By Dr. Raymond J. Huntington
When it comes to academic achievement, there are all kinds of signs that spell success. Strong reading and mathematical skills are an obvious indicator, as are high test scores in core academic subjects ranging from English to history to the social studies. But another important factor is how well your child presents what he or she has learned. That means using correct grammar and writing without misspelling words. While most teachers work hard to develop spelling skills through classroom lessons, it’s important to focus on strengthening these skills through everyday activities at home. Here are some easy-to-follow suggestions:
Read and recognize what’s correct.
Children who read many published books and magazines are naturally exposed to the correct spelling of words. So in the early years, reading to your child is a good way to demonstrate how words look on the page. Reading independently is also valuable as your child develops reading skills.
Encourage children to write about their favorite subjects.
Writing and reading are two skills that involve “learning by doing,” and familiarity with words is critical to building awareness of their correct spellings. Children will write more if they’re focusing on their favorite topics, which will in turn help them become better spellers.
Create a weekly lesson.
Pick a letter-of-the-week and post it on the family bulletin board or refrigerator. Have your child come up with many different words during the week that start with that letter, and write them out on the bulletin board or another place with plenty of room.
Draw on the family tree.
Encourage your child to learn to spell the names of all family members, and to write notes and letters – or even emails – to family members. This will help build writing and reading skills as well. Read what your child has written and point out the misspelled words, and then work together to re-spell them until they are correct.
Help children learn how to recognize and correct mistakes.
Simply alerting a student that a word is misspelled and then revealing the correct spelling does not ensure that the word will be spelled correctly the next time the student uses it. To build long-term awareness, encourage your son or daughter to say the word out loud while looking at it carefully to match letters to sounds. Think of other words that use similar sounds and spell them out to determine if the letters are the right match. Let your child know when the correct spelling is reached – and then make sure the word is written several times to strengthen memory and recognition.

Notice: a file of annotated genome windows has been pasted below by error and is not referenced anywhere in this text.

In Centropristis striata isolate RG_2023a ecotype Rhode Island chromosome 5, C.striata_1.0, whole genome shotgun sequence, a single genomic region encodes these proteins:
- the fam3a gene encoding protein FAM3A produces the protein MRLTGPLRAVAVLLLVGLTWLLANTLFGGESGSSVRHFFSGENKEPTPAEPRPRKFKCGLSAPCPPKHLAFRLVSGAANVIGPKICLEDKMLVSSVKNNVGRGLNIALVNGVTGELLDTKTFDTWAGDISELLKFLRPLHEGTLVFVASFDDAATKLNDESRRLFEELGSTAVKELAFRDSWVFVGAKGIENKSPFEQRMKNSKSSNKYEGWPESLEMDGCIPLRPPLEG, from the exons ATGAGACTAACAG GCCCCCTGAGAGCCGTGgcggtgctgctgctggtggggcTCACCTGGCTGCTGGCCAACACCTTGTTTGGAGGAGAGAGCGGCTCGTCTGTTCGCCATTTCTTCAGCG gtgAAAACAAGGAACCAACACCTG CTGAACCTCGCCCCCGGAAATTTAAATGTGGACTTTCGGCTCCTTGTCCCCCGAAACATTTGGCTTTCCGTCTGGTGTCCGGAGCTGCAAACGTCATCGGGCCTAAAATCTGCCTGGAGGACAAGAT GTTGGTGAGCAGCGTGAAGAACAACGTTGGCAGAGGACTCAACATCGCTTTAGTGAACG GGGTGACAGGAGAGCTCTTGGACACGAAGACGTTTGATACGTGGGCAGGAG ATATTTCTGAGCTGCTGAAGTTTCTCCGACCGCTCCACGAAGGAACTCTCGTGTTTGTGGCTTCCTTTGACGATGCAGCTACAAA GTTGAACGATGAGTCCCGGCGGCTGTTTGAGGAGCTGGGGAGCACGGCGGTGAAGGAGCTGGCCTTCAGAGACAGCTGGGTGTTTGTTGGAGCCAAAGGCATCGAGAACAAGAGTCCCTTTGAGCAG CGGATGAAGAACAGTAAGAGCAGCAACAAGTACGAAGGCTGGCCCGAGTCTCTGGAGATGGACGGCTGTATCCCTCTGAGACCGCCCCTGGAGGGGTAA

Set good examples.
Whether you’re filling out a grocery list, writing a list of chores on the bulletin board, inscribing birthday cards or sending a note to your child’s teacher, take care to make sure you’re spelling and using words correctly. This will model the kind of spelling success you expect from your child.
Get expert advice.
The enormous importance of reading and spelling has sparked a large body of books dedicated to alphabet and vocabulary skills, particularly among young children. Your child’s teacher and the school librarian should be well-equipped to recommend books that are the most popular, engaging and effective at building these skills.
Encourage careful editing.
At home and at school, students should develop a habit of reviewing their work before it’s handed in. This means careful proofreading, and double-checking the spelling of words when there is a question as to whether they’re spelled correctly. You can help develop this habit by ensuring your child knows how to use a dictionary, and by keeping one close at hand in the space you set aside for your child’s homework.
Make it challenging and fun…
by playing one of the many games, such as Boggle, Scrabble or Hangman, that require winners to be good spellers. Encourage your child to do crossword puzzles and other word games build spelling and vocabulary skills.
While good grades may seem like the most pressing reason for developing strong spelling skills, keep in mind that good spellers have a clear advantage when it comes to representing their abilities in other areas as well. From book reports to college application essays to resumes and employment cover letters, misspellings can be a jarring obstruction to the ability to “show what you know.” Likewise, a broad vocabulary and solid spelling skills will help your child spell success for years to come.
Dr. Raymond J. Huntington and Eileen Huntington are co-founders of Huntington Learning Center, which has helped children achieve success in school for 26 years. For more information about how Huntington can help your child, call 1 800 CAN LEARN.